Ideas for a Winter Window Box

Window boxes add warmth and cheer to any home, and those positive effects do not have to stop at the end of summer. Hardy flowering plants, ornamental cabbages and kales, textural grasses, and plants with evergreen foliage can bring vibrant color and interest to your window boxes all winter in milder climates, and late into the fall in areas that experience harsh winters.

Kales and Cabbages

Ornamental kales provide rich foliage color in your window box all winter, according to the Clemson University Cooperative Extension. Available in ruffled versions as well as in more traditional cabbage-head varieties, ornamental kales and cabbages come in brilliant shades of white, hot pink, and burgundy. Other varieties of kale sold for edible, rather than ornamental purposes, are also attractive and extremely winter-hardy. Russian Red kale has gray-green leaves with magenta stems; Red Winterbor has deeply ruffled burgundy leaves; and Dwarf Scotch kale has frilly leaves that remain dark green through all but the harshest sub-zero winter temperatures. Interplant kales and cabbages in your window box with pansies, which will keep blooming late into the fall, and the earliest spring crocus bulbs.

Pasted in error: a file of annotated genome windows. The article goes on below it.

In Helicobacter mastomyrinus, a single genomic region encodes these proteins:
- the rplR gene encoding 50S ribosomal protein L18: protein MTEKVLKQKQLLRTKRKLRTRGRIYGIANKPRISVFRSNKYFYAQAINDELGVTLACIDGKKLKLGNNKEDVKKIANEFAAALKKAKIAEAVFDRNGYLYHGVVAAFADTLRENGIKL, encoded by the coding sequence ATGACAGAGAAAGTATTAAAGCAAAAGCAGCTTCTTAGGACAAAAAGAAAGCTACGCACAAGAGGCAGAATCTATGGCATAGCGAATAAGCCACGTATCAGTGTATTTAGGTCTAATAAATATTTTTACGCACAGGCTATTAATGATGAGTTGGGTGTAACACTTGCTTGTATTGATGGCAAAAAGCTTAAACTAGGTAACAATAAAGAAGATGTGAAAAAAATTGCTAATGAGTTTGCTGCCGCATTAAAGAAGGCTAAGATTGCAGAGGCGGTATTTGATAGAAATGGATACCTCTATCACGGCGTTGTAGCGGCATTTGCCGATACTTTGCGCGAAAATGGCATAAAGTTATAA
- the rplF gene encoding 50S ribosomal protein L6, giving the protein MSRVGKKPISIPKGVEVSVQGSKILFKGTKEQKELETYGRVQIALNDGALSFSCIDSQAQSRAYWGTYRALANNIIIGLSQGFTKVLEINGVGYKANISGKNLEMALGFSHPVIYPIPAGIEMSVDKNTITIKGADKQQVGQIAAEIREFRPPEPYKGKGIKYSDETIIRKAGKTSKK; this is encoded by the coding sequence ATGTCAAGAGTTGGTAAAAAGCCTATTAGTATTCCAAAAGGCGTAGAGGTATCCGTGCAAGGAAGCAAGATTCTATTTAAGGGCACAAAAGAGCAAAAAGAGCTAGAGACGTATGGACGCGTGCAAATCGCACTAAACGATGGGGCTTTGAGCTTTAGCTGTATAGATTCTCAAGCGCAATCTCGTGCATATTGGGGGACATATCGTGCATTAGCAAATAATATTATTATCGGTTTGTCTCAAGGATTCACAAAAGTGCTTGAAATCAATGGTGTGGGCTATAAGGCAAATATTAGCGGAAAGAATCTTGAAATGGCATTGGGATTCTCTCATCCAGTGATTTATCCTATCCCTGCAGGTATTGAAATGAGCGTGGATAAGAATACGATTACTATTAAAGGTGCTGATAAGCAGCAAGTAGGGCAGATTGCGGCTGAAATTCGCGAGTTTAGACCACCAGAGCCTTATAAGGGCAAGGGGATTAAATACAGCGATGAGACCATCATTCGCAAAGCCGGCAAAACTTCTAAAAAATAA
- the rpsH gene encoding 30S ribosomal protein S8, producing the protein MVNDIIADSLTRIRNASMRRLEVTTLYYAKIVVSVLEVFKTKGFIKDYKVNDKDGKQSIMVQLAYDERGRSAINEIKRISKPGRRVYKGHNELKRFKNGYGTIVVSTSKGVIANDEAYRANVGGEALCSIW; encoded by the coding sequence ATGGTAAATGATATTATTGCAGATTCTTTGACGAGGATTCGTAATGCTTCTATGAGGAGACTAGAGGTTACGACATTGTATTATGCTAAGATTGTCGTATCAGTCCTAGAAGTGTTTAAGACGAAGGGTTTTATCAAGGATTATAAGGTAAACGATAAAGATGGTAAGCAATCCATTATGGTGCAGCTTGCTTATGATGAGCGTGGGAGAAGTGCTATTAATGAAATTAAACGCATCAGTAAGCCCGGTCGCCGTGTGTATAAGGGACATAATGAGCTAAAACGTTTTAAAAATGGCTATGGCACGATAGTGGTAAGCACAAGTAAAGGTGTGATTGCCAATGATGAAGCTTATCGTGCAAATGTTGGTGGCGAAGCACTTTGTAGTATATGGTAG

Ivy Geraniums

Ivy geraniums (Pelargonium peltatum) are common window box plants in Europe, and they thrive in a cool, damp winter climate in many coastal regions of the United States. The Marin County Cooperative Extension suggests making sure your window boxes are well drained,and using a light potting soil, as ivy geraniums like a humid environment but do not like having their roots stay wet. They make superb window box specimens because they bloom in profusion when pot-bound. Keep the blossoms dead-headed to ensure year-round flowering.

Evergreens and Grasses

The Washington State Nursery and Landscape Association suggests filling your window box with small conifer and evergreen shrubs sold in 1-gallon nursery containers in the fall. These plants maintain deep green textural interest all winter, then they can be transplanted to the yard in spring. Grasses are also recommended for winter texture. The association recommends autumn sedges, which maintain a green-gold color through the winter, or blue or red ornamental grasses for vertical color. Red osier twigs and white paperbirch branches can be inserted vertically into a window box along with small evergreen plantings for winter-resistant visual interest and holiday cheer, especially with draped with small white lights.

Keywords: window boxes, winter plantings, winter containers

About this Author

Cindy Hill has practiced law since 1987 and maintained a career in freelance writing since 1978. Hill has won numerous fiction and poetry awards and has published widely in the field of law and politics. She is an adjunct instructor of ethics and communications.